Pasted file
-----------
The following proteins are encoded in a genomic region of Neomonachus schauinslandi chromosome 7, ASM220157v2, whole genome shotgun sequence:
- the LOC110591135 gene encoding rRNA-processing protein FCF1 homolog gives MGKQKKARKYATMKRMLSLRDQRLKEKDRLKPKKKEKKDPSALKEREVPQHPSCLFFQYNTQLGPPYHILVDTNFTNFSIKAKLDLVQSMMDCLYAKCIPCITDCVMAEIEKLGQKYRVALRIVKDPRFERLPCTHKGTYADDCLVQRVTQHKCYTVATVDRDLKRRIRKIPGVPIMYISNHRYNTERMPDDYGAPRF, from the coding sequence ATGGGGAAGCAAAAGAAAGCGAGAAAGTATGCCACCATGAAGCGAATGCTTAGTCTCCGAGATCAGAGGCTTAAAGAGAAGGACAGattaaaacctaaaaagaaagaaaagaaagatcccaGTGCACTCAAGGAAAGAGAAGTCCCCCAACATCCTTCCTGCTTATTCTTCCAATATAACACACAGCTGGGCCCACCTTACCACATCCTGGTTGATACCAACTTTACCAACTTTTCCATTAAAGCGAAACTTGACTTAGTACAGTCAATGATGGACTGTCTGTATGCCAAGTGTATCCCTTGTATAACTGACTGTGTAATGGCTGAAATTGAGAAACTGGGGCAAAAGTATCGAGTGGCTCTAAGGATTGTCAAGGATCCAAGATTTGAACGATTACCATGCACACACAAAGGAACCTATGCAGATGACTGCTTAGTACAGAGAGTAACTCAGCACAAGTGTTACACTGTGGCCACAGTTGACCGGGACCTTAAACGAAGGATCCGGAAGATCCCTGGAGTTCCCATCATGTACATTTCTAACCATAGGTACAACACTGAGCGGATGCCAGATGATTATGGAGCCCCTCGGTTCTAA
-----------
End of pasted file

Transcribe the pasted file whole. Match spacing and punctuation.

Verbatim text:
The following proteins are encoded in a genomic region of Neomonachus schauinslandi chromosome 7, ASM220157v2, whole genome shotgun sequence:
- the LOC110591135 gene encoding rRNA-processing protein FCF1 homolog gives MGKQKKARKYATMKRMLSLRDQRLKEKDRLKPKKKEKKDPSALKEREVPQHPSCLFFQYNTQLGPPYHILVDTNFTNFSIKAKLDLVQSMMDCLYAKCIPCITDCVMAEIEKLGQKYRVALRIVKDPRFERLPCTHKGTYADDCLVQRVTQHKCYTVATVDRDLKRRIRKIPGVPIMYISNHRYNTERMPDDYGAPRF, from the coding sequence ATGGGGAAGCAAAAGAAAGCGAGAAAGTATGCCACCATGAAGCGAATGCTTAGTCTCCGAGATCAGAGGCTTAAAGAGAAGGACAGattaaaacctaaaaagaaagaaaagaaagatcccaGTGCACTCAAGGAAAGAGAAGTCCCCCAACATCCTTCCTGCTTATTCTTCCAATATAACACACAGCTGGGCCCACCTTACCACATCCTGGTTGATACCAACTTTACCAACTTTTCCATTAAAGCGAAACTTGACTTAGTACAGTCAATGATGGACTGTCTGTATGCCAAGTGTATCCCTTGTATAACTGACTGTGTAATGGCTGAAATTGAGAAACTGGGGCAAAAGTATCGAGTGGCTCTAAGGATTGTCAAGGATCCAAGATTTGAACGATTACCATGCACACACAAAGGAACCTATGCAGATGACTGCTTAGTACAGAGAGTAACTCAGCACAAGTGTTACACTGTGGCCACAGTTGACCGGGACCTTAAACGAAGGATCCGGAAGATCCCTGGAGTTCCCATCATGTACATTTCTAACCATAGGTACAACACTGAGCGGATGCCAGATGATTATGGAGCCCCTCGGTTCTAA